"We have about 25 miles of fiberoptics in our commercial area of our city -- fiber to the curb," he said. "And we have another 100 miles of fiber that loops throughout our region. And that makes fiber much more robust, it passes by more points of presence, data centers and so forth." DubLink connects to the Ohio Supercomputer Center, the Ohio Academic Research Network, the Battelle not-for-profit research institute, the Ohio Health System, CareWorks, the Online Computer Library Center, IGS Energy, Wendy's International, Cardinal Health and more. "We also lease fiber to other folks on a monthly basis," McDaniel added.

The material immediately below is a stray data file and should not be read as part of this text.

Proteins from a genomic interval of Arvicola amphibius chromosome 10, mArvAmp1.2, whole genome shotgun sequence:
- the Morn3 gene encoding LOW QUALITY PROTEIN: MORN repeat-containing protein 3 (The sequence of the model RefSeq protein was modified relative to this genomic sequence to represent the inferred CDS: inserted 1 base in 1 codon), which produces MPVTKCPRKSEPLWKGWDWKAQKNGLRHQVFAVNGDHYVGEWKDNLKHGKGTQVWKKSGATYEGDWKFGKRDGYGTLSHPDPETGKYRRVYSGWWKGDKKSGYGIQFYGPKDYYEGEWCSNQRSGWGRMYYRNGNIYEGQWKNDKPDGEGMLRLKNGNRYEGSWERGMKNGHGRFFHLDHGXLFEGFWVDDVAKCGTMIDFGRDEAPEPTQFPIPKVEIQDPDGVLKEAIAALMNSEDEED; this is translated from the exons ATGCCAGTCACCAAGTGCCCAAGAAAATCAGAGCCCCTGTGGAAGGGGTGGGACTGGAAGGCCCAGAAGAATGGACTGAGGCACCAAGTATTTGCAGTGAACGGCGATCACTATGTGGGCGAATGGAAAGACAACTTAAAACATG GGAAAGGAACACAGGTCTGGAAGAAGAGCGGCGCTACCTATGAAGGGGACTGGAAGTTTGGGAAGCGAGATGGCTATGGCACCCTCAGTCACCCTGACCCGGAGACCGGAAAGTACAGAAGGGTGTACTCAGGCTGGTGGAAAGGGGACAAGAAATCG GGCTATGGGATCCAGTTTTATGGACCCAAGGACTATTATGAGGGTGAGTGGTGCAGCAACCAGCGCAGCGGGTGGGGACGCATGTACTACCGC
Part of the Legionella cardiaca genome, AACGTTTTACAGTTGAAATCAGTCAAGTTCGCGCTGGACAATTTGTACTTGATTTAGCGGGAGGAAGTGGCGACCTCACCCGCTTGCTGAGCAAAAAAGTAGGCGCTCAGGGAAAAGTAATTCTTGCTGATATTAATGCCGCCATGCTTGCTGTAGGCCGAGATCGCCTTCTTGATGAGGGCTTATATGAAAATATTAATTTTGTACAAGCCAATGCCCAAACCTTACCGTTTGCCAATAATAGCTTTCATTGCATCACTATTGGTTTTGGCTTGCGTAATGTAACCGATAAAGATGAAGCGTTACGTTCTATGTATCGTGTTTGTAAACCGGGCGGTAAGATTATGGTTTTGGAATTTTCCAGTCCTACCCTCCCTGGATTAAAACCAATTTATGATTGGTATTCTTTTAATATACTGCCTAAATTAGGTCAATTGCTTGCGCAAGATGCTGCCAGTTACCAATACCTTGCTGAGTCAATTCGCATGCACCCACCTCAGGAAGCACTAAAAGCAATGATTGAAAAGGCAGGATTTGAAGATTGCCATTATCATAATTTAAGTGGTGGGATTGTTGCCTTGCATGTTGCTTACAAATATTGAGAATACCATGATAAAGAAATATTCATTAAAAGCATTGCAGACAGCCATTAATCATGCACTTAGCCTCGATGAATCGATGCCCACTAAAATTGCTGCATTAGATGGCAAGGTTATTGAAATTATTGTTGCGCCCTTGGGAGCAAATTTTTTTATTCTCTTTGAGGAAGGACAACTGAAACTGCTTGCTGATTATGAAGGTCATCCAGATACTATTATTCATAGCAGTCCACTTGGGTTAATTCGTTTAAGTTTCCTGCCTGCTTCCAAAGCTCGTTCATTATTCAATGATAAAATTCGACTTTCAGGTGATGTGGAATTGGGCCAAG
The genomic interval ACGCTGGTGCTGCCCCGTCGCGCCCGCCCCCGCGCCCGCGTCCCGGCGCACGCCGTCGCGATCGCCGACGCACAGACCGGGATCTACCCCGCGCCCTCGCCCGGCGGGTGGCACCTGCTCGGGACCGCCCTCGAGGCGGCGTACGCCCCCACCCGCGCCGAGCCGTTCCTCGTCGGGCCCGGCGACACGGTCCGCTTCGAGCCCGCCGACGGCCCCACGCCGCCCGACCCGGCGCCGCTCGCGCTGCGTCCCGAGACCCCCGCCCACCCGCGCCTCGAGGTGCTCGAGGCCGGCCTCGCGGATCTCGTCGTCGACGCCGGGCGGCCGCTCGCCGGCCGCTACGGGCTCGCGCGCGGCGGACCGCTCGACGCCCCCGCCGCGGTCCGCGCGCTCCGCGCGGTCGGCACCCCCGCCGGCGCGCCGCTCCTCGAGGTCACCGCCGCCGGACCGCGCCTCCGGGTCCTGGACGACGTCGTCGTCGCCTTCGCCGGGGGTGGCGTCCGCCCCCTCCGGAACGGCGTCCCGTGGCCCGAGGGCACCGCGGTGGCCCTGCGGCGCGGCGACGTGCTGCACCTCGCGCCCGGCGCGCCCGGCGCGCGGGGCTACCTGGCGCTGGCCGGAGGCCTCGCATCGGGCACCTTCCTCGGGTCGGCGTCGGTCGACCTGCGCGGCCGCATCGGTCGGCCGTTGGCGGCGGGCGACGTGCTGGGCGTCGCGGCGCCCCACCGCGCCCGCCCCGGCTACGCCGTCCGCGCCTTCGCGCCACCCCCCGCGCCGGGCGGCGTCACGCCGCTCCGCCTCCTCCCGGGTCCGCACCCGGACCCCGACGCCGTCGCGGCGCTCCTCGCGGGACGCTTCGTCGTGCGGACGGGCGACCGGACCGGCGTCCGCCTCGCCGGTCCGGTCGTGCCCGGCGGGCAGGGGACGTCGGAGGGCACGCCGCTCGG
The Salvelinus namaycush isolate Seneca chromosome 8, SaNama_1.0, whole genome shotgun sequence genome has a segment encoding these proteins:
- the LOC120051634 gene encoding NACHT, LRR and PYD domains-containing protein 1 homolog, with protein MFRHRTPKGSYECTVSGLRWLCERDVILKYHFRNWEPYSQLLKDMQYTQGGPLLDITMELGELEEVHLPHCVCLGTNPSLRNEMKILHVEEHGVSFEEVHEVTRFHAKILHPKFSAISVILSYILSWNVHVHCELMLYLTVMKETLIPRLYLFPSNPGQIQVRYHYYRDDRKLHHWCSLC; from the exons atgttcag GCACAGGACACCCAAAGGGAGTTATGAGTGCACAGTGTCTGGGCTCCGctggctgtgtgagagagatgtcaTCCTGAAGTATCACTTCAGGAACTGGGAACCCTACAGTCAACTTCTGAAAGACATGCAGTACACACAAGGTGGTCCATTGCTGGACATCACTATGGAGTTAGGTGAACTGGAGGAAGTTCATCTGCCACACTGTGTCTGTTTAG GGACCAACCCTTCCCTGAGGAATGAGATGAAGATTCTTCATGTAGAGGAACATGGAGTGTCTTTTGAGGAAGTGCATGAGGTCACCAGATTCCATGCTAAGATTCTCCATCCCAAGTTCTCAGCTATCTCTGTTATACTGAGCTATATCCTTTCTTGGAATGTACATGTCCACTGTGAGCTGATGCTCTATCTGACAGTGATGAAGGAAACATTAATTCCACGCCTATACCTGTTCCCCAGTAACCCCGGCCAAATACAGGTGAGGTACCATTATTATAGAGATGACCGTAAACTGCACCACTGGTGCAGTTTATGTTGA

Next, the city deployed a 24-square mile Wi-Fi network that backhauls over the fiber, for use primarily by city field crews, with access for area events such as the Irish Festival and the Jack Nicklaus Golf Tournament. The city made the capital investments, then partnered with a private company to connect and run the network. The city owns 25 percent of the bandwidth on the back side. Along with the commercial broadband providers, the city's fiber and Wi-Fi provides "healthy competition that makes us broadband rich," said McDaniel. The Wi-Fi is primarily for the outdoors, he said, so it is available in the parks, for remote cameras, etc. Some private subscribers use it as a backup network, he said, pulling it inside with boosters.